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Selecting and Using a Centrifuge

Jul. 22, 2021

Centrifuges spin to generate centrifugal force and are used to separate particles, liquids and other substances with different densities. The denser fraction moves away from the shaft of the centrifuge, while the less dense fraction moves toward the shaft. The particles at the bottom of the sample are the precipitates. The liquid that remains at the top is called the supernatant or supernatant. Depending on the procedure, centrifugation may be performed to capture the sediment or supernatant.

{Centrifuge}

Centrifuge

As an important piece of laboratory equipment, it is critical to ensure that the centrifuge is used properly and safely:

First, make sure your centrifuge is in proper working condition. They should be calibrated and serviced annually by the Centrifuge Manufacturer or by a trained service center. Use a tachometer throughout the year to verify that the rotor is moving at the set speed.

Always operate your centrifuge on a smooth horizontal surface and on a firm foundation.

Always balance the tubes in the rotor. Unbalanced tubes moving at high speeds can damage the equipment, causing the tubes to potentially break and/or causing the centrifuge to shake or "walk" on the work surface, which can lead to product failure. If balancing with materials of different densities, use tubes of the same material on opposite sides of the rotor to balance the tubes, and use mass rather than volume for balancing.

If the centrifuge shakes or wobbles during rotation, unplug it and begin troubleshooting. Ensure that the sample load is balanced. If using adapters, make sure all adapters are in place, complete and balanced. Remove the rotor to inspect the bottom of the unit for debris or broken glass. If these checks do not resolve the oscillation problem, contact the manufacturer for repair or service options.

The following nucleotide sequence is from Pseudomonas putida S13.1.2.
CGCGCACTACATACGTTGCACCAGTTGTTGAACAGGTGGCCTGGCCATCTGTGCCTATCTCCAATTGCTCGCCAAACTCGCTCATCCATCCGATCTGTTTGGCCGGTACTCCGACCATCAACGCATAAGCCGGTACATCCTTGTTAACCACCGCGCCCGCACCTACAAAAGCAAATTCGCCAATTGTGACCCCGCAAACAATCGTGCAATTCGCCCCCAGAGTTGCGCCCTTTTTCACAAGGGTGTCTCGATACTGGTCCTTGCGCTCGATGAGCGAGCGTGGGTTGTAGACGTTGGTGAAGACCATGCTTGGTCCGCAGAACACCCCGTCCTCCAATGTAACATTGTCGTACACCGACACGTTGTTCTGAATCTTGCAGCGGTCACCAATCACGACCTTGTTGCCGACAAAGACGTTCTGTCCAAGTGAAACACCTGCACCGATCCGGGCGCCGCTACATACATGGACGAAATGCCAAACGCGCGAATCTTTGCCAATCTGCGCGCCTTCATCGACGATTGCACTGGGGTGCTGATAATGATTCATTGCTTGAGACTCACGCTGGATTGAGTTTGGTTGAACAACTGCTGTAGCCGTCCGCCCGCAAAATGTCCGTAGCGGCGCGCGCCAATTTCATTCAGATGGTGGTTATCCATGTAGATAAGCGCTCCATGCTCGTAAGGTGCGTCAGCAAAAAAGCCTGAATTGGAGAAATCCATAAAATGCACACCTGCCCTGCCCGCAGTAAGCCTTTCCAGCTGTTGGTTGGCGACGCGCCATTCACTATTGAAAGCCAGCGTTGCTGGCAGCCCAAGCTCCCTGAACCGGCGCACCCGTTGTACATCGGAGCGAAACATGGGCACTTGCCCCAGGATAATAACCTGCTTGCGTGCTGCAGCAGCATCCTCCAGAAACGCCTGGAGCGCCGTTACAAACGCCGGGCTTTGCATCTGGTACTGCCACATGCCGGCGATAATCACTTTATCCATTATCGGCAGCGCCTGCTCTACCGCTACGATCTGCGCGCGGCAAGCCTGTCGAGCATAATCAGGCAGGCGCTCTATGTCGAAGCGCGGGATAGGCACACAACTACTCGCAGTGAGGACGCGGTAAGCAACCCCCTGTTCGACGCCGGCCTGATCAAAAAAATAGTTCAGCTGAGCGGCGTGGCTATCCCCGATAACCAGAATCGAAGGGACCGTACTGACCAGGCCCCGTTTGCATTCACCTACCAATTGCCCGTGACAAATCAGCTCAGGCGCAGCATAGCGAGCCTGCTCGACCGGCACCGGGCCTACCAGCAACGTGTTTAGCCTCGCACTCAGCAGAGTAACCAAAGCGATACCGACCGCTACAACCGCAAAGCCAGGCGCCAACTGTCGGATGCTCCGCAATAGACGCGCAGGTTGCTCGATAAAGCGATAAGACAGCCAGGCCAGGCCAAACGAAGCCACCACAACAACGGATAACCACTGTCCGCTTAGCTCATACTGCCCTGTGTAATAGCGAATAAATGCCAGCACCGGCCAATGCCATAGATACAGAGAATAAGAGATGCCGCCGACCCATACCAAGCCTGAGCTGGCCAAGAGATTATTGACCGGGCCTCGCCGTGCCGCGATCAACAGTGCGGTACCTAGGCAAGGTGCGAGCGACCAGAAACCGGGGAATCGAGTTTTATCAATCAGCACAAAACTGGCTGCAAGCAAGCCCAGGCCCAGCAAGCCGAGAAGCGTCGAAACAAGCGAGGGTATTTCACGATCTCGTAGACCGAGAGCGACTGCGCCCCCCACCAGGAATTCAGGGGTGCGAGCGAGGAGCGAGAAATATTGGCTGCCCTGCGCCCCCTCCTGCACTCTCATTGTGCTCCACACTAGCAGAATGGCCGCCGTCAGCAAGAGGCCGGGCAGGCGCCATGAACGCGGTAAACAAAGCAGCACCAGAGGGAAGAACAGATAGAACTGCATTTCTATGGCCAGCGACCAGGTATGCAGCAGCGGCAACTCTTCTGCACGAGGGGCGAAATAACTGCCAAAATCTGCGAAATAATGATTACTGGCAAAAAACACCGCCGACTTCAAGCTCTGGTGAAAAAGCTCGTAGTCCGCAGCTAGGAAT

Do not open the lid of the centrifuge while the rotor is in motion. Many models have a safety shut-off device that does not allow opening while in use. However, on some models, you can still open the unit after it has been turned off, but the rotor will continue to spin. A spinning rotor can present safety concerns, including potential hand injuries or accidental projectiles.

Wear goggles when working around the centrifuge to prevent splash/impact injuries. Depending on the chemicals used, a face shield may add secondary protection to the face to prevent chemical burns. Although the centrifuge appears to be safe when running smoothly on your counter, protect your face and eyes from any splashes or impacts that may occur in the event of a centrifuge tube or rotor failure.

Place the centrifuge in a safe location where it will not be hit by others while operating. Move the power cord out of the traffic area so that the centrifuge will not be pulled from the work surface or tripped over.

Centrifuges are sold with or without rotors, and there are many adapter options to accommodate the different sizes of centrifuge tubes on the market. Microcentrifuges can hold tubes as small as 0.2 ml, while larger models can hold bottles up to 500 ml. Centrifuges can even be used for refrigeration to keep samples cold during processing.

By choosing the right model for your needs and using it safely, centrifuges can become a staple in your lab for years to come. We also offer Decanter Centrifuges and screen centrifuges, so please feel free to contact us if you need one!

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